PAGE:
Roots and Branches: Sharing Family History

Subject Areas:

ELA, Social Studies, Art, Career Development & Occupational Studies

Grades:

3, 4, 5

Procedures:

  • Have you moved a lot—lived in different countries, cities, or houses?
  • Are your parents’ families nearby?
  • Are you living in a house that was built by your grandparents or parents?
  • Do you wish you lived in another house, another city, or in the country?

Every apartment or house and every place you’ve lived has shaped who you are. A father’s hugs, a mother’s kind words, and your grandmother’s cupcakes help define you. Just like you, Darwin Martin and Frank Lloyd Wright’s family life as children affected who they became. 

Darwin D. Martin

Darwin was the youngest of four children. In 1871 when Darwin was 6, his mother died. After her death, his father moved the family to Nebraska. Darwin missed New York. As a child, he came back to New York City. His brother Frank was hired to “soap sing” on the streets on NYC selling Larkin Oatmeal Soap. Soon after, when Darwin was fourteen, he joined his brother selling soap for the Larkin Company. At fifteen he came to Buffalo as a clerk in the company plant and within a year was a bookkeeper. Darwin’s dad followed him and moved to Buffalo. Before he was twenty, Darwin Martin had proven himself in the Larkin Company. His success made him very wealthy but his need to keep his family together came from those earlier times. Because of those traumas he wanted his brothers and sister nearby so he bought enough land for all them to live side by side. Family was everything to him. Darwin fell in love and married his next door neighbor Isabelle and was a loving father to his two children Dorothy and Darwin.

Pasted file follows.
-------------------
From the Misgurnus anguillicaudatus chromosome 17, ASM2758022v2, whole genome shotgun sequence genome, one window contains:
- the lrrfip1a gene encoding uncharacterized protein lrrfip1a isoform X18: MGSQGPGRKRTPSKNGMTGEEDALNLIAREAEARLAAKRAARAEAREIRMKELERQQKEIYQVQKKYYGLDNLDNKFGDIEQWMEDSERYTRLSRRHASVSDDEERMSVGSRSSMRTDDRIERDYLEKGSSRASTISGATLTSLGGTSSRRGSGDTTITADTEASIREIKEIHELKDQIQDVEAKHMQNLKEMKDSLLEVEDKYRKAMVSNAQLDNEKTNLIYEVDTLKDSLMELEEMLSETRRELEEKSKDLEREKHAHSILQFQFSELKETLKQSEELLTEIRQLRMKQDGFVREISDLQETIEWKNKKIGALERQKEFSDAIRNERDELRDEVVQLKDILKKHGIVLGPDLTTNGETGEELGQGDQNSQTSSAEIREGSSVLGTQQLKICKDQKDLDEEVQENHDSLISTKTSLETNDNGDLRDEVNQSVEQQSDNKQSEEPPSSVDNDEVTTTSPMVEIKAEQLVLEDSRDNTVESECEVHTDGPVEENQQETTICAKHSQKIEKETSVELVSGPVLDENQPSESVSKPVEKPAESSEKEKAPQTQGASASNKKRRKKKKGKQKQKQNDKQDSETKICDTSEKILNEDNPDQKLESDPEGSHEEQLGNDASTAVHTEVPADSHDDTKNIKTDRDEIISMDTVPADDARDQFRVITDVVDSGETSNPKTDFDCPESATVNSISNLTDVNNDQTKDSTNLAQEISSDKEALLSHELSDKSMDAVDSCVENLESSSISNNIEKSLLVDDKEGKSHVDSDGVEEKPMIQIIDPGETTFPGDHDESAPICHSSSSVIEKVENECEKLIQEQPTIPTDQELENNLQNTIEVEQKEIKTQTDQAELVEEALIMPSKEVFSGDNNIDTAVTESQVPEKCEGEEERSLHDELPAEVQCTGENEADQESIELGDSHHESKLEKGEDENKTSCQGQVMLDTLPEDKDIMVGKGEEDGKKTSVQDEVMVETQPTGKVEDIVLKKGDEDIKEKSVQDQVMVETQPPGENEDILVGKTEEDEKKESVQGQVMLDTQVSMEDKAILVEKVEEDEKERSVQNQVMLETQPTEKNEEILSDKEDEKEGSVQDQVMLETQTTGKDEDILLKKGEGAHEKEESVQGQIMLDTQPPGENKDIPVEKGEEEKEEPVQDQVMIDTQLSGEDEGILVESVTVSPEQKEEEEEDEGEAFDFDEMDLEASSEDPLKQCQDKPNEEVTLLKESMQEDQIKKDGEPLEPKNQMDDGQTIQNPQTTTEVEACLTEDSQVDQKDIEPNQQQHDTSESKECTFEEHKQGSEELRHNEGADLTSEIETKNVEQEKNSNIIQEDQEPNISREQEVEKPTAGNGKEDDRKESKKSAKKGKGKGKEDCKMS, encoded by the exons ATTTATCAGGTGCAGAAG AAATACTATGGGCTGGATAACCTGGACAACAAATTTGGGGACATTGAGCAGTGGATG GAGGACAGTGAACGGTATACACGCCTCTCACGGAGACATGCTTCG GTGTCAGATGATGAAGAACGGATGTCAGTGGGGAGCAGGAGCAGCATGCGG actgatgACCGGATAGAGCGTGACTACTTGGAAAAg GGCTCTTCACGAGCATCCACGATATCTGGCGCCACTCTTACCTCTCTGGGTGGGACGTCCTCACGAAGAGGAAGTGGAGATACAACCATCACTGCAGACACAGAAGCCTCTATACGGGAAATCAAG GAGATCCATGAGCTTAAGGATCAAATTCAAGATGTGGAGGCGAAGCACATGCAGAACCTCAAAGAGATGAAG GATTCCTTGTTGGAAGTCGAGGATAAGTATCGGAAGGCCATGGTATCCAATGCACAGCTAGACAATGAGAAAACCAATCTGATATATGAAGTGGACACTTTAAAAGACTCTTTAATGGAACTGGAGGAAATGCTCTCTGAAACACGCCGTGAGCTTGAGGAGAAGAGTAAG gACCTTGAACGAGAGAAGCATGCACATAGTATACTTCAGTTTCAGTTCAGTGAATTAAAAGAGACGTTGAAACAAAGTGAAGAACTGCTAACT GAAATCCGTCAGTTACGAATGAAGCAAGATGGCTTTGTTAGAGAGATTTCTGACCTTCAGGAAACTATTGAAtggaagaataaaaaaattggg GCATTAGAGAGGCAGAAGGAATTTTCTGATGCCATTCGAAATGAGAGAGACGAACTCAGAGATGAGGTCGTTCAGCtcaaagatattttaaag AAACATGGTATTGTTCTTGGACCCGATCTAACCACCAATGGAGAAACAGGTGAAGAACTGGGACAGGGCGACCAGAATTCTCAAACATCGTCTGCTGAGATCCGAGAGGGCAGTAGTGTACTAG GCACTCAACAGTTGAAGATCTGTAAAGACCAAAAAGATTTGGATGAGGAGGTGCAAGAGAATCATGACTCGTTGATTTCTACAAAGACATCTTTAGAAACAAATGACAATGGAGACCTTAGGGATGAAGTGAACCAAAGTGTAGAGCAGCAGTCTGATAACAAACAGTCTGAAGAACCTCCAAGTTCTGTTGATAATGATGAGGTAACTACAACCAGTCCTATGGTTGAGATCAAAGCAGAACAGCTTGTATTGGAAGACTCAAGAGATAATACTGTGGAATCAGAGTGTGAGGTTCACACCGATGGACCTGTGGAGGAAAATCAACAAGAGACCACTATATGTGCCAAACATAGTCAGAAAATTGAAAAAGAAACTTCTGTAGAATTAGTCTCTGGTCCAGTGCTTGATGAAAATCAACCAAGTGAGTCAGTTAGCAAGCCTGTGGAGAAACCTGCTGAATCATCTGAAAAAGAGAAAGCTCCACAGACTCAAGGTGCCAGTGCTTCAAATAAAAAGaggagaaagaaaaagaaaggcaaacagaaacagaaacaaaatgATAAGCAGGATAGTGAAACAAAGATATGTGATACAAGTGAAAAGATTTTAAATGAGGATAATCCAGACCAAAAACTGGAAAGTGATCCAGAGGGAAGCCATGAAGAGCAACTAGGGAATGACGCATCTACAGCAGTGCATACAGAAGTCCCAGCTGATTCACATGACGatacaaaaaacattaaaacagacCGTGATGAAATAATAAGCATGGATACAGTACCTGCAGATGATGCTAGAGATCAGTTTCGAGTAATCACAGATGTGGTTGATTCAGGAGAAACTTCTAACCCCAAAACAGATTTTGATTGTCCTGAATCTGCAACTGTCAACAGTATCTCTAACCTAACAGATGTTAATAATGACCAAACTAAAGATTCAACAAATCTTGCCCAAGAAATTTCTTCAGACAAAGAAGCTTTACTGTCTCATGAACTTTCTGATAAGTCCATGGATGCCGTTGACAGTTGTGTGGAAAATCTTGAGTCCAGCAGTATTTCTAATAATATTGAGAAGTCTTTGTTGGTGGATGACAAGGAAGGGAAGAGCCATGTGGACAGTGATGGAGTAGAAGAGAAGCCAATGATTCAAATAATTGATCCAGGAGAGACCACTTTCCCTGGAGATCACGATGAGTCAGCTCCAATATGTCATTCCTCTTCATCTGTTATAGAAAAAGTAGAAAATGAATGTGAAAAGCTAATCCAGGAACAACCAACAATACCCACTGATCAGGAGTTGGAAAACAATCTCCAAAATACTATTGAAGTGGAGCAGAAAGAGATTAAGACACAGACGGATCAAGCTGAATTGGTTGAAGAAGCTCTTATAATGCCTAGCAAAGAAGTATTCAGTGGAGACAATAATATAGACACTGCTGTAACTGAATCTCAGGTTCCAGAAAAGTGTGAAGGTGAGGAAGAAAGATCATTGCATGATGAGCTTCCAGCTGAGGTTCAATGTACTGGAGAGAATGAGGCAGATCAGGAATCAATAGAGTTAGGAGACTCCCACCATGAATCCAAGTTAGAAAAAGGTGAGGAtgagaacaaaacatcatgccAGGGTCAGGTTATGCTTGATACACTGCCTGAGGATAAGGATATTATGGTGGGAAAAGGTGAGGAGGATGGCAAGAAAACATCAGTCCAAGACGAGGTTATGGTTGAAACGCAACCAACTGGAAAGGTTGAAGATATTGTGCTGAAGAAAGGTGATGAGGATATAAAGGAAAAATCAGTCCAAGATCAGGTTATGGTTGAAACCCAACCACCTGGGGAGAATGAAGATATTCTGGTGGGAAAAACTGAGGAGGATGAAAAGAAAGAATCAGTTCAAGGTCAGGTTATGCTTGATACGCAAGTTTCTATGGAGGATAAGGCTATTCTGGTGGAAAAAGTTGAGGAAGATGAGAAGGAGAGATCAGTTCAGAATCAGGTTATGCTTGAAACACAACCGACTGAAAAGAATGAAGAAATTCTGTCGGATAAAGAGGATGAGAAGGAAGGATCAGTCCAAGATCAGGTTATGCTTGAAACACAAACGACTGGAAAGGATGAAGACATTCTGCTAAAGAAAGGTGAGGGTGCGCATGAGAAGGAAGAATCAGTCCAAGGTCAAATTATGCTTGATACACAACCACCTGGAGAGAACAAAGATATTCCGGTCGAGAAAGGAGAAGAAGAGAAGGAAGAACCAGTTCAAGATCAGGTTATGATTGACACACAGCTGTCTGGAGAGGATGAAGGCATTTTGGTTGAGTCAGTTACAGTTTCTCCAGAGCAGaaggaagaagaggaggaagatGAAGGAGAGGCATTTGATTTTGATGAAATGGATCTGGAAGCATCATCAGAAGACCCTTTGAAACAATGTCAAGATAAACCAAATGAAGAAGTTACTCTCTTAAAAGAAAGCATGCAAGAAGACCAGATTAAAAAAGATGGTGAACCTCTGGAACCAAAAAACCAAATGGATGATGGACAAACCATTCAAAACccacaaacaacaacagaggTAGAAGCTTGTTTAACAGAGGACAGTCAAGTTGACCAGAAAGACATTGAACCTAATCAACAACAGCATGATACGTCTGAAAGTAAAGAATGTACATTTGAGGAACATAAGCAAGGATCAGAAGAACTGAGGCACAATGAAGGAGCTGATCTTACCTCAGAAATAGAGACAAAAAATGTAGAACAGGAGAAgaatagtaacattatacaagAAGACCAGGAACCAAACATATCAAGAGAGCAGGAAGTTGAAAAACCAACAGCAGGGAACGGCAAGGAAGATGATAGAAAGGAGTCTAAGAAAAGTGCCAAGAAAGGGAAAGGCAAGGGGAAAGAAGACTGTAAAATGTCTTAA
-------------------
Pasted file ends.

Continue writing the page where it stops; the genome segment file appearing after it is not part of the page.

Frank Lloyd Wright

A great writer and speaker, Frank’s father William was a minister. He taught Frank how to play the piano. Frank’s mother Anna doted on her son. Deciding early in Frank’s life that he was going to be an architect, Anna provided colored papers and wooden building blocks (Froebel blocks). However, his parents fought and when Wright was about fifteen his father left and his mother moved back to her family in Wisconsin. Frank became estranged from his dad, not even attending his funeral. His mother remained a dominant force in his life. Throughout Wright’s architectural career he wanted to create the perfect home. He wrote that a well designed home would allow a family to spend happier times together. He also said that, “A great architect is not made by way of a brain nearly so much as he is made by way of a cultivated, enriched heart.” He wanted his clients to have what he didn’t have as a child—a happy home.

Lesson Objectives:

  1. Students will be able to identify and examine family legacies.
  2. Students will become aware of how their childhoods affect later life choices.

Teaching Ideas:

Create a family oral history. Ask your students to choose a family member to interview about their childhood. Ask them to include memories of their parents.

Frank Lloyd Wright’s son Frank and his grandson Eric all became architects. Wright’s second son John Lloyd Wright became an inventor. His most famous invention was Lincoln Logs. His sons David and Frances were businessmen and his daughter Catherine married a salesman. Ask your students to create a family tree that focuses on jobs and professions. What did their great grandparents and grandparents do for a living? Did their parents follow in their footsteps? Create an accordion book with pictures and words that walks through the family’s professions and ends with their dream of who they will become.

Today’s Darwin Martin Estate was built because Darwin wanted to have all of his family’s homes side by side. Decades after his death, we are still fascinated with Martin’s homes. Imagine that twenty years from now students are studying your life and home. Imagine a happy life and a happy home and write a story or create an artwork that explains who you became and why students will study you, your accomplishments, and your home.